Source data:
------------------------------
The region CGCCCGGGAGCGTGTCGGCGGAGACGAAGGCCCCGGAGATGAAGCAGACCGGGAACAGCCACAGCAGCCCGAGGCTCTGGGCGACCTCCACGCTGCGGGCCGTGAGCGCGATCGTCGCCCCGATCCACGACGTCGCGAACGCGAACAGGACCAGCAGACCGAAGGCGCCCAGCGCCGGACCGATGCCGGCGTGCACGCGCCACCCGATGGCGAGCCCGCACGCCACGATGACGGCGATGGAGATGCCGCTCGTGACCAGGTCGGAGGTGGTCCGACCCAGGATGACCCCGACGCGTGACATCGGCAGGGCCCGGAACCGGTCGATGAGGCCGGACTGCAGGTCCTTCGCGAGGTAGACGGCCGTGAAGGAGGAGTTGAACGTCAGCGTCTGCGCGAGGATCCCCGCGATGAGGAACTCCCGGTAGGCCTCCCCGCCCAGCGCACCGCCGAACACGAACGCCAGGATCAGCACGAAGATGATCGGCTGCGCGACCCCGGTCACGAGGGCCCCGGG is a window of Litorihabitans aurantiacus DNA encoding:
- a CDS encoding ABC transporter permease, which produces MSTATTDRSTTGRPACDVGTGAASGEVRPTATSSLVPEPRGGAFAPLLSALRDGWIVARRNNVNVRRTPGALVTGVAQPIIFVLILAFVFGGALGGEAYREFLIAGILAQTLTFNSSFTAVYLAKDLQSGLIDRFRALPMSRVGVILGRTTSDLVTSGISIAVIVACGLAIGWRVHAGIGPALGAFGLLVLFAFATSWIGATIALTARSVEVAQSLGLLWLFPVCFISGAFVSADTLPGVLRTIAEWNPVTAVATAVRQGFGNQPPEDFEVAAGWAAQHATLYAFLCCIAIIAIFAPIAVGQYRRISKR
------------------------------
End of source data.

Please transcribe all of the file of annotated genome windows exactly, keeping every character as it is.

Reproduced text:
The region CGCCCGGGAGCGTGTCGGCGGAGACGAAGGCCCCGGAGATGAAGCAGACCGGGAACAGCCACAGCAGCCCGAGGCTCTGGGCGACCTCCACGCTGCGGGCCGTGAGCGCGATCGTCGCCCCGATCCACGACGTCGCGAACGCGAACAGGACCAGCAGACCGAAGGCGCCCAGCGCCGGACCGATGCCGGCGTGCACGCGCCACCCGATGGCGAGCCCGCACGCCACGATGACGGCGATGGAGATGCCGCTCGTGACCAGGTCGGAGGTGGTCCGACCCAGGATGACCCCGACGCGTGACATCGGCAGGGCCCGGAACCGGTCGATGAGGCCGGACTGCAGGTCCTTCGCGAGGTAGACGGCCGTGAAGGAGGAGTTGAACGTCAGCGTCTGCGCGAGGATCCCCGCGATGAGGAACTCCCGGTAGGCCTCCCCGCCCAGCGCACCGCCGAACACGAACGCCAGGATCAGCACGAAGATGATCGGCTGCGCGACCCCGGTCACGAGGGCCCCGGG is a window of Litorihabitans aurantiacus DNA encoding:
- a CDS encoding ABC transporter permease, which produces MSTATTDRSTTGRPACDVGTGAASGEVRPTATSSLVPEPRGGAFAPLLSALRDGWIVARRNNVNVRRTPGALVTGVAQPIIFVLILAFVFGGALGGEAYREFLIAGILAQTLTFNSSFTAVYLAKDLQSGLIDRFRALPMSRVGVILGRTTSDLVTSGISIAVIVACGLAIGWRVHAGIGPALGAFGLLVLFAFATSWIGATIALTARSVEVAQSLGLLWLFPVCFISGAFVSADTLPGVLRTIAEWNPVTAVATAVRQGFGNQPPEDFEVAAGWAAQHATLYAFLCCIAIIAIFAPIAVGQYRRISKR